Patrick Depailler

Patrick Depailler was a man who liked to live life to the full. Born in the Auvergne in central France, Patrick was the son of an architect. He qualified as a dental technician although he had by now developed a passion for motorbikes and wanted to go racing.

He began his career in 1962 and was immediately spotted by Jean-Pierre Beltoise as being a serious talent. Alas his career had to be put on hold for his military service but then Beltoise helped him get a drive in 1964 representing the Auvergne in the Coupe des Provinces series, racing Lotus Sevens. Depailler was second in his first race and by the summer was winning but at the end of the year he did not have the money to race cars any more and went back to motorcycles.

It was not until the end of 1966 that he signed up for the Winfield School at Magny-Cours in order to try to win the Volant Shell. In the end he lost out to Francois Cevert but Beltoise convinced Alpine to sign Patrick on a three-year contract. He began racing Alpines in F3 and was soon winning races. He was also used by the team to race its sports car. Although there were promising showings in the years that followed it was not until 1971 that everything came together and Depailler won the French F3 title in dominant style. He later went to Britain and beat all the young heroes there. That win was taken away by the stewards for passing under a yellow flag but it led to an offer to drive for John Coombs in F2 with a March and 1973 Depailler confirmed his status as a rising star with victory for Alpine in the Monaco F3 race.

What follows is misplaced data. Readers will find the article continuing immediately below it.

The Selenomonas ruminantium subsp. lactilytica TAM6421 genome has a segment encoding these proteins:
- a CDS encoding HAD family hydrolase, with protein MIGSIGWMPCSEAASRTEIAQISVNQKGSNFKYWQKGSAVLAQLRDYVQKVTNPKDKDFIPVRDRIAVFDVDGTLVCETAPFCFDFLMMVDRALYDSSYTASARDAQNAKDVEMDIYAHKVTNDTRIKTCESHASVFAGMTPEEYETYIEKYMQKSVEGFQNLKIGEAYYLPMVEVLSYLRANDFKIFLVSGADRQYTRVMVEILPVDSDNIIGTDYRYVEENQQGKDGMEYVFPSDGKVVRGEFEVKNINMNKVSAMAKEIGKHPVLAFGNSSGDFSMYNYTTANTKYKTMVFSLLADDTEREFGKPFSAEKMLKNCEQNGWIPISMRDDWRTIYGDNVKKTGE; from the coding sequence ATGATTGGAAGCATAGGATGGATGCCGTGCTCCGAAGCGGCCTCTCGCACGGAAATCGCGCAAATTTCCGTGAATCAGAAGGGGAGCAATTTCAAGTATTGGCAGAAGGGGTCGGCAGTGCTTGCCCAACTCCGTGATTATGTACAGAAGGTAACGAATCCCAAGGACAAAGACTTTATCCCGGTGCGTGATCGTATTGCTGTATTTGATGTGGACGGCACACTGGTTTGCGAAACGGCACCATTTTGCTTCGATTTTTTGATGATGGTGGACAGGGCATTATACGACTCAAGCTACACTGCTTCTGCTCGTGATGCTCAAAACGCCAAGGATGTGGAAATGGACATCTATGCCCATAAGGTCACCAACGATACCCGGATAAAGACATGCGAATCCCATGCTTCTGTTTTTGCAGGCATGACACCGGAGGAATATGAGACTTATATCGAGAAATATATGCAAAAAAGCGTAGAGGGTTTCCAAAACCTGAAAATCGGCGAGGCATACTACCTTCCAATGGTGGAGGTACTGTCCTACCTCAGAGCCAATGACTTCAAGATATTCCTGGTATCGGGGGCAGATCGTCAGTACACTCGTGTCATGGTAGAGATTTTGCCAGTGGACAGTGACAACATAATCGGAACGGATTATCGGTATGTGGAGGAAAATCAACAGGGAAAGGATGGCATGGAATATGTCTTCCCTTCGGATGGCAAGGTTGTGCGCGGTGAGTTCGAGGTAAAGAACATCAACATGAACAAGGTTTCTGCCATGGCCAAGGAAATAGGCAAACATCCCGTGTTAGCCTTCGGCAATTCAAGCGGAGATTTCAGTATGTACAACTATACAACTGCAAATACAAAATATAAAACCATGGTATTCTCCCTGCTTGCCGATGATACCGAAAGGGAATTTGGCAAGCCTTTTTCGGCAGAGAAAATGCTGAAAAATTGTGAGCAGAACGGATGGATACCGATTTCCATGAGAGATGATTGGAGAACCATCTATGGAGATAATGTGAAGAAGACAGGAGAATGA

Pushed by Elf and Coombs, he made his F1 debut with Tyrrell at the French GP at Clermont Ferrand alongside Jackie Stewart and Francois Cevert. He would return to the team later in the year and again in 1973 when he continued in F2 with an Elf chassis. That year he was due to race for Tyrrell in the final two races of the year but crashed a motorcycle and broke his leg. Fate however decreed that despite this gaffe he would be a Tyrrell driver in 1974, following the death of Cevert. That year he also found the time to win the European Formula 2 title.

Ferrari and McLaren had moved to the front in F1 and it was not until the arrival of the six-wheeled Tyrrell 034 in 1976 that the team looked really competitive again. Patrick was fourth in the World Championship but did not win a race. His first win did not come until the summer of 1978 when he won at Monaco. Despite that victory he moved to Ligier at the end of the year to join Jacques Laffite. The pair were dominate in the early races of 1979 with Patrick winning in Spain but he then ruined his chances when he broke both legs in a hang-gliding accident and missed the rest of the season.

He signed to drive for Alfa Romeo and was trying to help the team improve its cars when he was killed in a testing crash at Hockenheim in the summer of 1980.